You could hear the needle on the record player finding its groove to the next Christmas song – Mommy Kissing Santa, Silver Bells, Silent Night, Frosty and the poor kid needing Two Front Teeth. The aroma of cookies in the oven and cooling on the counter filled our Pennsylvania home with appetizing warmth. Garland and twinkling lights wound through the staircase railing to the hutch in the hallway displaying the nativity.
Setting up the nativity was my job. Each piece was wrapped in old tissue and the box stuffed with yellowed, straw-like paper. Though I had unpacked it year after year, it seemed brand new to me each time. I had forgotten about the wise men with their gifts and crowns, the shepherds, their sheep, the cows, that one camel with a chipped foot, the hovering angel and the little nightlight poking through the back of the stable wall. Opening the nativity box was almost as exciting as unwrapping presents.
Halfway up the staircase you could sit on one of the steps and through the lace draped window, watch the snow falling, transforming tree branches, bushes, sidewalks and roadways into a wintry wonderland. At night the street lights either caught swirling snow in their blustery chaos, or soft, silent flakes falling in peace. Either way the performance entertained those willing to notice, wonder and dream.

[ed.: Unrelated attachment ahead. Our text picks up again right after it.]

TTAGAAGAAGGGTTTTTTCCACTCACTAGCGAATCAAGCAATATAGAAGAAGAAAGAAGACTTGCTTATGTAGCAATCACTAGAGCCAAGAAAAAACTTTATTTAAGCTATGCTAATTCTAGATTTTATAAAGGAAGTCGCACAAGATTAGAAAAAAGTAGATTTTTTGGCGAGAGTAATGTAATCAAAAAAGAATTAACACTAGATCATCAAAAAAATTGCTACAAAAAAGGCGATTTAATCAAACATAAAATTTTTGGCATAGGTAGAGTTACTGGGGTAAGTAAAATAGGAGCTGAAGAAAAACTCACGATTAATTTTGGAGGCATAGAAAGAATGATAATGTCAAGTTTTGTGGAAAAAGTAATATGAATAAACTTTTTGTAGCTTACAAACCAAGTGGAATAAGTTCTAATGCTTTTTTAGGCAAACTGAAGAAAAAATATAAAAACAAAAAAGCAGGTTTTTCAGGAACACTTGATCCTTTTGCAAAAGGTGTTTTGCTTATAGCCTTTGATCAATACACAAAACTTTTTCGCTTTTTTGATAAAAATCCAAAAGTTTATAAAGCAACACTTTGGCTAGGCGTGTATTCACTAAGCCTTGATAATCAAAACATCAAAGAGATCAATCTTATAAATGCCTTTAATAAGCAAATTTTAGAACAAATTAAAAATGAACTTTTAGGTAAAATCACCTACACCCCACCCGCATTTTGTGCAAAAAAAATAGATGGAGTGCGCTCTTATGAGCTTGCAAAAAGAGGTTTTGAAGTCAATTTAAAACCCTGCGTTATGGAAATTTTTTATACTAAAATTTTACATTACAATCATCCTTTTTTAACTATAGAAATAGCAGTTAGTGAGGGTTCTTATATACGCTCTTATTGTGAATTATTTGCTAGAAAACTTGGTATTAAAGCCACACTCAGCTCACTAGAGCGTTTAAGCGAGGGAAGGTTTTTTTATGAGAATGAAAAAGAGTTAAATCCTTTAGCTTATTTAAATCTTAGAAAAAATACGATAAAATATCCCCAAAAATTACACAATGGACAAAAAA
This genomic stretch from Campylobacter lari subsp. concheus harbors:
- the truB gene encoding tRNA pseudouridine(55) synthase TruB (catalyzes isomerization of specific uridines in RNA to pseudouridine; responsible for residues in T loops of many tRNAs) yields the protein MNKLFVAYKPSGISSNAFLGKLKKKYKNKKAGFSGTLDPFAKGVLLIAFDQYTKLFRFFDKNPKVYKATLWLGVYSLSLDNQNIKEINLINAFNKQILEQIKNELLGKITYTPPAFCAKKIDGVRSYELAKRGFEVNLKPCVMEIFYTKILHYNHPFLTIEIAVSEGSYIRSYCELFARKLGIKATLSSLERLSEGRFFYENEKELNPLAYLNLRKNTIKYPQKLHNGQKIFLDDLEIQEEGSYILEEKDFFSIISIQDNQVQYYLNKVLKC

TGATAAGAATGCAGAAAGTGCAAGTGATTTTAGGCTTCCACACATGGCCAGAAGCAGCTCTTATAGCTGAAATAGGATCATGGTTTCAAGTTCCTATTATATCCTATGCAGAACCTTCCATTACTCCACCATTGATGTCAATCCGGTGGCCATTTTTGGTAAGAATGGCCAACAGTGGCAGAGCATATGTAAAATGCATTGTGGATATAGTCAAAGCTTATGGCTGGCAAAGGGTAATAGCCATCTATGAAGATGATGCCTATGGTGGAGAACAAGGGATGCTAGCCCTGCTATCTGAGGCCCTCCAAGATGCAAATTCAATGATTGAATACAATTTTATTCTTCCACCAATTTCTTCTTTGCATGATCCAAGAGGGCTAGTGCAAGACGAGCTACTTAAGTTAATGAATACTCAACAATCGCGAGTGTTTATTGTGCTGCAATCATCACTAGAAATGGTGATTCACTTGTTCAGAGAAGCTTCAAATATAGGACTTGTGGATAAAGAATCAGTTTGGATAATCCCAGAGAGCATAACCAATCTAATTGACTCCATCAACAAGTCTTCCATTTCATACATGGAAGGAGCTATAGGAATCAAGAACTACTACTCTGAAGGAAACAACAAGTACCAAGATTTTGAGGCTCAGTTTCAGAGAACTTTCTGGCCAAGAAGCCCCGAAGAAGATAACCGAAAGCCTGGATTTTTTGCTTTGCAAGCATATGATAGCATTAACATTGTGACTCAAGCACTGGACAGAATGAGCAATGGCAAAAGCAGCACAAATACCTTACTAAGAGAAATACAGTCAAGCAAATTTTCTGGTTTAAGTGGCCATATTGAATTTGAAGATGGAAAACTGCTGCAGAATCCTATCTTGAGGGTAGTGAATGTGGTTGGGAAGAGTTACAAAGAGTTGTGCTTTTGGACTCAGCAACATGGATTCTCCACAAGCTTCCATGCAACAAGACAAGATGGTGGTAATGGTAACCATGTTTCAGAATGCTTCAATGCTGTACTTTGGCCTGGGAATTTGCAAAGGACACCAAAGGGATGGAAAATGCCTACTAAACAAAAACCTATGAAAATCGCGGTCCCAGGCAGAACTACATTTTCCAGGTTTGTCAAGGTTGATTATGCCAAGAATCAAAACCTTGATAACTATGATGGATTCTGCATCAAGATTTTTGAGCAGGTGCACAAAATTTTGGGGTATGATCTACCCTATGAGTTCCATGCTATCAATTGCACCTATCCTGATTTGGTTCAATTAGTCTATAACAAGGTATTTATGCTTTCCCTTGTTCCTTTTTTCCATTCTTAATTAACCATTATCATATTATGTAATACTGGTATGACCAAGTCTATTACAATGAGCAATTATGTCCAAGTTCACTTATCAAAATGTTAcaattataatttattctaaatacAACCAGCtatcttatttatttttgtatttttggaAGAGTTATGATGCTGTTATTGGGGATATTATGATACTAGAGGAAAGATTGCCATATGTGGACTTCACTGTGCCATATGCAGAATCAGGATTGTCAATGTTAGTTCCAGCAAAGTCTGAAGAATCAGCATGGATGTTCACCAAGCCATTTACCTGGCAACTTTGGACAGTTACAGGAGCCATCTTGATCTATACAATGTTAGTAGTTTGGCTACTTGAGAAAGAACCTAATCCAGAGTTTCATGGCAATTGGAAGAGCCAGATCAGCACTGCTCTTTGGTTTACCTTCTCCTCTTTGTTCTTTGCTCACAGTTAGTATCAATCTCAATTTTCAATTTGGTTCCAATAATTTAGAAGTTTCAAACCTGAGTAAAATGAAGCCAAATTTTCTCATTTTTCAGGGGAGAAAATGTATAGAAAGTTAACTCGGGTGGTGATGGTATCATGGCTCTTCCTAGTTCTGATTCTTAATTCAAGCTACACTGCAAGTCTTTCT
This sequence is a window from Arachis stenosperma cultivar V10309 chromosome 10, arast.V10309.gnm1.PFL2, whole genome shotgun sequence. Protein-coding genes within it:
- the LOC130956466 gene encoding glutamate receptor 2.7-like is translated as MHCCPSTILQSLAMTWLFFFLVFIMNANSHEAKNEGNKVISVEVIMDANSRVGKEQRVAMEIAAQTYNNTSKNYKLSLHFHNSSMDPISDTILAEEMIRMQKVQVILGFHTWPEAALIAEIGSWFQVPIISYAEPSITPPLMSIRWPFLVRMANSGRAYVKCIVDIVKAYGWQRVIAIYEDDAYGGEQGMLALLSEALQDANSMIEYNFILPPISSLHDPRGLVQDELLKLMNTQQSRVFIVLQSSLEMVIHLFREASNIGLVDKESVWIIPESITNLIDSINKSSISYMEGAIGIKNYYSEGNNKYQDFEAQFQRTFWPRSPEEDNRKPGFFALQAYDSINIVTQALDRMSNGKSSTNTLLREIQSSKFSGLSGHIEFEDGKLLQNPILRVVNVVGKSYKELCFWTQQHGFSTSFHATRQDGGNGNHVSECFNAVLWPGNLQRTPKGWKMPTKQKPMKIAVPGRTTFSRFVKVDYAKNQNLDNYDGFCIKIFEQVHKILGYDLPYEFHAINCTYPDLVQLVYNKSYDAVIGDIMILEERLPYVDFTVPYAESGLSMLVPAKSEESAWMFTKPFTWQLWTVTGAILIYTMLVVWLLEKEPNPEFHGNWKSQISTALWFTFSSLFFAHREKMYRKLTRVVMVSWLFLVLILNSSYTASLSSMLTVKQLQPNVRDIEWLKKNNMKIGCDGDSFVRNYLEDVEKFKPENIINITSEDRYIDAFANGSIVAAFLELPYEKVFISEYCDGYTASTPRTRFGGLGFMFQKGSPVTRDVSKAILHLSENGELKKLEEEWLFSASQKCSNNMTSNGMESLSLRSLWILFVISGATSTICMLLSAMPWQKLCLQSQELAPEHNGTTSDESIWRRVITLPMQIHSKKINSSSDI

‘Candle’ lit wreaths glowed in every window. Their brown extension wires, unleashed from the cellar hooks, hung down each wooden sill, crawling along the baseboards, rounding corners and mingling at times with dust or cobwebs. They seemed like part of the decorations to me, and I used to imagine how glad they must be to come up from the cellar and help light up the house.
Shoveled, salted sidewalks led to the front porch where snow drifted onto a frozen welcome-mat near the red-foiled paper wrapping our front door. Strings of lights, with screw-in bulbs of every color shone through the snow smothered bushes in the yard, beneath crystallized icicles clinging to the spouting above.
Christmas tree decorations were Mom’s choice and varied from year to year. I recall Dad suggesting blue lights every season and over hearing their discussion – apparently, blue was not mom’s favorite. And so the blue Christmas conversation became a holiday tradition with shaking heads, winking eyes and loving smirks. It was decades later Dad got his wish, knowing Mom, looking down from heaven, was most certainly shaking her head, with a smile.
The ruffled bottom of my flannel nightgown graced across our carpet with pink fuzzy slippers leading the way. Cold Pennsylvania winters made it hard to crawl out from under the covers in the morning, but if timed just right, you could race down the stairs when the furnace kicked on and stand on the floor register in the hallway, filling that long flannel nightgown till it puffed full with warmth. I so wished I could sleep standing up.
For me, memories of Christmas have so little to do with gifts. Though, I’ll admit, as a kid, I loved the anticipation of presents and surprises. But looking back, as an adult, it was more about the energy, the music, the food, the visitors and the traditions. It was the warm atmosphere of a loving home that now fills my heart with thanks and my eyes with tears. But, that was Christmas past. I am happy to say Christmas present holds new and wonderful memories for me, as well, memories worthy of reminiscing one day in another Christmas future.